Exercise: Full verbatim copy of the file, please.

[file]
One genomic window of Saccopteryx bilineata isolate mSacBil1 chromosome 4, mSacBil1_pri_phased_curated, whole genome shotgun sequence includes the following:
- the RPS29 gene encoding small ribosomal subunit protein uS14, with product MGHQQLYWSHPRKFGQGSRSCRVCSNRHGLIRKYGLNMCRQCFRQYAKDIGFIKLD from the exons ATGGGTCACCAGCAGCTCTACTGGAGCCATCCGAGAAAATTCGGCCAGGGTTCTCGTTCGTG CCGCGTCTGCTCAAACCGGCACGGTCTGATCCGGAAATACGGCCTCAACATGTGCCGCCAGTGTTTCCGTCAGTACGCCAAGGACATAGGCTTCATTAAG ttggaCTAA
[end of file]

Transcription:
One genomic window of Saccopteryx bilineata isolate mSacBil1 chromosome 4, mSacBil1_pri_phased_curated, whole genome shotgun sequence includes the following:
- the RPS29 gene encoding small ribosomal subunit protein uS14, with product MGHQQLYWSHPRKFGQGSRSCRVCSNRHGLIRKYGLNMCRQCFRQYAKDIGFIKLD from the exons ATGGGTCACCAGCAGCTCTACTGGAGCCATCCGAGAAAATTCGGCCAGGGTTCTCGTTCGTG CCGCGTCTGCTCAAACCGGCACGGTCTGATCCGGAAATACGGCCTCAACATGTGCCGCCAGTGTTTCCGTCAGTACGCCAAGGACATAGGCTTCATTAAG ttggaCTAA